Topic:   HON. C. G. POWER BIRTHDAY GREETINGS TO THE MINISTER OF PENSIONS AND NATIONAL HEALTH
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DOMINION ELECTIONS

RETURNING OFFICERS AND ENUMERATORS- METHOD OF APPOINTMENT


On the orders of the day:


CON

Robert James Manion (Leader of the Official Opposition)

Conservative (1867-1942)

Hon. R. J. MANION (Leader of the Opposition):

Mr. Speaker, perhaps I should

have given notice of this question, but I assure the government that my failure to do so was not due to any bad faith. I remember that until 1930 it was the custom for the government of the day to appoint returning officers. In 1934 our government passed legislation dividing the duties of the returning officer and providing for the appointment of a returning officer and a registrar of electors. The appointment of the returning officer was made in the same way as before; that is, if I remember correctly, the government appointed him. The registrar of electors, who had the duty of drawing up the electoral lists, was appointed by Colonel Thompson. These men were appointed on the basis of forty-five per cent from our side of the house, though we were very much in the majority, forty-five per cent from the Liberal side, and I think the remaining ten per cent from the third, fourth, fifth and sixth parties.

I desire to ask if it is true that now the returning officers have been given once more the work of not only providing the machinery

116 COMMONS

Dominion Elections-Returning Officers

for carrying out the election but also the work of drawing up the electoral lists. That has been represented to me in many letters I have received. The government need not answer until to-morrow, if they so desire, but I should like to know if it is true that the returning officers are now being appointed on a direct patronage basis, in all constituencies. That is the charge which is being made to me, and I should be glad to have any comment from the minister who is in charge of that department.

Topic:   DOMINION ELECTIONS
Subtopic:   RETURNING OFFICERS AND ENUMERATORS- METHOD OF APPOINTMENT
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LIB

Charles Gavan Power (Minister of Pensions and National Health)

Liberal

Hon. C. G. POWER (Minister of Pensions and National Health):

With respect to this question, which is perhaps somewhat more controversial than the matter of a birthday, I believe, speaking from memory that prior to 1930 there never was any question at all as to who should appoint the returning officers. The government of the day, through the Secretary of State, appointed the returning officers as they pleased, and invariably those officers were supporters of the party in power. In 1928 and again in 1930 I was chairman of a committee of this house which brought in legislation which had not been heard of prior to that time. First, it was provided that in the appointment of enumerators for the making of electoral lists there should be a representative from each of two parties for each polling division. Second, it provided that the returning officer should be chosen not by a political officer, such as the Secretary of State, but by the chief electoral officer.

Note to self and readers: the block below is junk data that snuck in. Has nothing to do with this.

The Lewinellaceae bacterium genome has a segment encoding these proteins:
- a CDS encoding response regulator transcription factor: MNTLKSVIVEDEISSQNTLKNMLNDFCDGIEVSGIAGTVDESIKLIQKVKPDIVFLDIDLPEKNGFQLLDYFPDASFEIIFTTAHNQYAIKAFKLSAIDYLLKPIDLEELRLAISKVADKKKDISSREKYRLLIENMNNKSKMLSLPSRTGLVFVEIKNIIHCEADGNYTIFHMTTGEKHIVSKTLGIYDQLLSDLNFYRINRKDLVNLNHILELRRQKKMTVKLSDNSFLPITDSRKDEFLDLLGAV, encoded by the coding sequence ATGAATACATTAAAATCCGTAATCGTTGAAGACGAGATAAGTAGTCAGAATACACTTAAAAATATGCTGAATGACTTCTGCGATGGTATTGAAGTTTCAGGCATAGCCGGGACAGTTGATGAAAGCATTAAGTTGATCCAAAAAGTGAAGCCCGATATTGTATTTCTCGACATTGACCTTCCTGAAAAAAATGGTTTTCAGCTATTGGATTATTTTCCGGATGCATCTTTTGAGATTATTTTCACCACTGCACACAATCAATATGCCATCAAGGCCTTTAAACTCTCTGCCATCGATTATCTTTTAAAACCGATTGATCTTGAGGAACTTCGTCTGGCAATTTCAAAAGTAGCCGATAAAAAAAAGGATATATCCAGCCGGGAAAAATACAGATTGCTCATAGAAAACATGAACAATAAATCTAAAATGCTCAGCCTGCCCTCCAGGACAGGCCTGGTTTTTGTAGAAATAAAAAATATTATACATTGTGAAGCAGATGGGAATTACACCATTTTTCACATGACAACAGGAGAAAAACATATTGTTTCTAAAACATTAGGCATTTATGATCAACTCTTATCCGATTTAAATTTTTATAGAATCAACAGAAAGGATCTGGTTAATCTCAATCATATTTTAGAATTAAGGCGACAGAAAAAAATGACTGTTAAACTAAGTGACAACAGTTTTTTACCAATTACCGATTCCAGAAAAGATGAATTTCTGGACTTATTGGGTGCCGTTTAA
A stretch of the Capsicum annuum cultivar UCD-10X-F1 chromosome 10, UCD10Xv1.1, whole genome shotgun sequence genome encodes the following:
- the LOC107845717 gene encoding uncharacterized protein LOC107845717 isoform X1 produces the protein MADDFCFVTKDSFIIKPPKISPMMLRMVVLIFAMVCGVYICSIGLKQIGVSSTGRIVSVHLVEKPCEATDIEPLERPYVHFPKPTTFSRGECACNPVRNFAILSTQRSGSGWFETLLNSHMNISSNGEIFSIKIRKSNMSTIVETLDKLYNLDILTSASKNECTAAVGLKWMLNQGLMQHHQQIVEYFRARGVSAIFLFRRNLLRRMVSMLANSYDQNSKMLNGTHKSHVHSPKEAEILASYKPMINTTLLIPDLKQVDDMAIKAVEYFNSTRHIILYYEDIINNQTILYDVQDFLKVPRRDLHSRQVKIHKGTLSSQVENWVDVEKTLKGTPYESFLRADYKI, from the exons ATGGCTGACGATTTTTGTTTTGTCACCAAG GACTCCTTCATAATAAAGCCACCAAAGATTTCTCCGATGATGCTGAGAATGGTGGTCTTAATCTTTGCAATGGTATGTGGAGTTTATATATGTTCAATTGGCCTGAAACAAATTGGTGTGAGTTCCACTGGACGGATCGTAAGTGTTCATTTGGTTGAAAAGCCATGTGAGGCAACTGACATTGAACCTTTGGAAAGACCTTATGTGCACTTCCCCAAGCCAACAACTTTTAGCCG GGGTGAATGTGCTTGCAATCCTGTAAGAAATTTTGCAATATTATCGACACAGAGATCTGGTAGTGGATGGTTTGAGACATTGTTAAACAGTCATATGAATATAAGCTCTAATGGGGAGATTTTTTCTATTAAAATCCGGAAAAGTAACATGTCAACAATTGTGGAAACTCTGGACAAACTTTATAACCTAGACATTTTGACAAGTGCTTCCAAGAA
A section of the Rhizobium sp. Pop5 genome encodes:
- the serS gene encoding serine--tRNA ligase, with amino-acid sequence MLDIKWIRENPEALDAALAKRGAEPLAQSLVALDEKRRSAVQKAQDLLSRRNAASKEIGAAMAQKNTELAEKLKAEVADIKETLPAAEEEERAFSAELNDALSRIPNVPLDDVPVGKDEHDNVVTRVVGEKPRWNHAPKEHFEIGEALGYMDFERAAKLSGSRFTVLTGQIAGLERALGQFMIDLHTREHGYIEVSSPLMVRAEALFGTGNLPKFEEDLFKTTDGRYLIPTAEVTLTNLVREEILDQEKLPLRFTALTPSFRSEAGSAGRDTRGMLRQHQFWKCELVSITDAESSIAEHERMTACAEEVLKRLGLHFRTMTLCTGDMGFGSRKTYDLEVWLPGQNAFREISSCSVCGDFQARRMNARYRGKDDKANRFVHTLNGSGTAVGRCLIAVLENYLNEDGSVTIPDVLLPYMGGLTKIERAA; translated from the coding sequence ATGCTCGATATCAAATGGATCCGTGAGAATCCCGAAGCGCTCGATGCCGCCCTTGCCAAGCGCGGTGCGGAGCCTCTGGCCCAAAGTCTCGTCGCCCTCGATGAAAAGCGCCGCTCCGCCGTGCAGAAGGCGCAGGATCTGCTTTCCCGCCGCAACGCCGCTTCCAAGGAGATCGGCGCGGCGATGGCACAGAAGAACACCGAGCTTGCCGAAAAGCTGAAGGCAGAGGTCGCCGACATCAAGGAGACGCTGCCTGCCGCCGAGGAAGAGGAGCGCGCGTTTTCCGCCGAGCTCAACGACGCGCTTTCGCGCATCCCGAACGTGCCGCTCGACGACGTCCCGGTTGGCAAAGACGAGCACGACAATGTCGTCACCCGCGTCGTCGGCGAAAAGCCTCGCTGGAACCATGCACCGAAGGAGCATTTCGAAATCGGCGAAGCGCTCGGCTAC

In 1930 the chief electoral officer, in the pursuance of his duty, went from one end of the country to the other. It is true that he did not, in all instances, please the members sitting on the opposite side of the house at that time; but to a very large extent either the returning officers were chosen outside of politics, at the suggestion of the opposition organization or the opposition member, or in other instances the returning officer was a public official, a prothonotary, a clerk of the court or someone who had actually withdrawn from active political controversy. That was what occurred in 1930.

In 1934 the government of which my hon. friend was a member introduced into the house two pieces of legislation, one the Franchise Act and the other the Dominion Elections Act.

' Under the Franchise Act it was provided that there should be registrars whose duty it was to see to the making up of the electoral lists. By a resolution of this house, which was consented to by all parties, Colonel John Thompson was appointed dominion franchise officer; that is to say, he became the person whose duty it was to choose the registrars for making up the lists. He took his duties seriously

and performed them in a non-partisan manner; and, as my hon. friend has pointed out, he appointed a very fair proportion of the registrars from the different political groups. At the moment I cannot say whether it was forty-five per cent or fifty per cent or ten per cent from any group; but in any case I think the appointments were made, so far as the opposition groups were concerned, in a way that gave satisfaction to them.

In 1934, however, when the Dominion Elections Act was brought in, over the protests of the then opposition the government took away from the chief electoral officer the power of appointing the returning officers, and placed it back in the hands of the Secretary of State.

Topic:   DOMINION ELECTIONS
Subtopic:   RETURNING OFFICERS AND ENUMERATORS- METHOD OF APPOINTMENT
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CON

Charles Hazlitt Cahan

Conservative (1867-1942)

Mr. CAHAN:

In the hands of the governor in council, if you please.

Topic:   DOMINION ELECTIONS
Subtopic:   RETURNING OFFICERS AND ENUMERATORS- METHOD OF APPOINTMENT
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January 18, 1939